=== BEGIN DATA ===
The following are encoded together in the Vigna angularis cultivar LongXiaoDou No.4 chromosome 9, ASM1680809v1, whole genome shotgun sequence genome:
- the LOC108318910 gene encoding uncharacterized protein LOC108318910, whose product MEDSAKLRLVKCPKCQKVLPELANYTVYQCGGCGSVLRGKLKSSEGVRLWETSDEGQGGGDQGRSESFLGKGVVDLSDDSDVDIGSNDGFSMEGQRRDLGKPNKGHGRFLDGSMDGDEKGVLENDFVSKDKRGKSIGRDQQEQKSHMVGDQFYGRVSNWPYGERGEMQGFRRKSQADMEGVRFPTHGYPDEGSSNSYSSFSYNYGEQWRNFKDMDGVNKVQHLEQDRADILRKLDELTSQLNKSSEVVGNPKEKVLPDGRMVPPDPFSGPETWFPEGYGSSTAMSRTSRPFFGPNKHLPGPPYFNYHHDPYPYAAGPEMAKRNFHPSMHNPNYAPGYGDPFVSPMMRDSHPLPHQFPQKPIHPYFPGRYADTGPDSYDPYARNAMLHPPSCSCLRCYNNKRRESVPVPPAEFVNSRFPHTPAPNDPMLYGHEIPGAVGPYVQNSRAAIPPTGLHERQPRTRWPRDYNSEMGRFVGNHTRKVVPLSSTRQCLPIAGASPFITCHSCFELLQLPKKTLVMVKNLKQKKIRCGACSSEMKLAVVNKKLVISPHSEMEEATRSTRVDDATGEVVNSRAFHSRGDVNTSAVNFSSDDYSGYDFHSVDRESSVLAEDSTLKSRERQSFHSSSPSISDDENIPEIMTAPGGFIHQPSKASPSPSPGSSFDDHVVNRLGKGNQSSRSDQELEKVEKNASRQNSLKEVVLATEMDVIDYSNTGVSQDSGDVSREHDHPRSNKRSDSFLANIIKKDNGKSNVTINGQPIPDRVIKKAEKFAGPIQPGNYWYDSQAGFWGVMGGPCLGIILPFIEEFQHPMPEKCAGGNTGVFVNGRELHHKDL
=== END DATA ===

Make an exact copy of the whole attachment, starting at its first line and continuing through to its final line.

The following are encoded together in the Vigna angularis cultivar LongXiaoDou No.4 chromosome 9, ASM1680809v1, whole genome shotgun sequence genome:
- the LOC108318910 gene encoding uncharacterized protein LOC108318910, whose product MEDSAKLRLVKCPKCQKVLPELANYTVYQCGGCGSVLRGKLKSSEGVRLWETSDEGQGGGDQGRSESFLGKGVVDLSDDSDVDIGSNDGFSMEGQRRDLGKPNKGHGRFLDGSMDGDEKGVLENDFVSKDKRGKSIGRDQQEQKSHMVGDQFYGRVSNWPYGERGEMQGFRRKSQADMEGVRFPTHGYPDEGSSNSYSSFSYNYGEQWRNFKDMDGVNKVQHLEQDRADILRKLDELTSQLNKSSEVVGNPKEKVLPDGRMVPPDPFSGPETWFPEGYGSSTAMSRTSRPFFGPNKHLPGPPYFNYHHDPYPYAAGPEMAKRNFHPSMHNPNYAPGYGDPFVSPMMRDSHPLPHQFPQKPIHPYFPGRYADTGPDSYDPYARNAMLHPPSCSCLRCYNNKRRESVPVPPAEFVNSRFPHTPAPNDPMLYGHEIPGAVGPYVQNSRAAIPPTGLHERQPRTRWPRDYNSEMGRFVGNHTRKVVPLSSTRQCLPIAGASPFITCHSCFELLQLPKKTLVMVKNLKQKKIRCGACSSEMKLAVVNKKLVISPHSEMEEATRSTRVDDATGEVVNSRAFHSRGDVNTSAVNFSSDDYSGYDFHSVDRESSVLAEDSTLKSRERQSFHSSSPSISDDENIPEIMTAPGGFIHQPSKASPSPSPGSSFDDHVVNRLGKGNQSSRSDQELEKVEKNASRQNSLKEVVLATEMDVIDYSNTGVSQDSGDVSREHDHPRSNKRSDSFLANIIKKDNGKSNVTINGQPIPDRVIKKAEKFAGPIQPGNYWYDSQAGFWGVMGGPCLGIILPFIEEFQHPMPEKCAGGNTGVFVNGRELHHKDL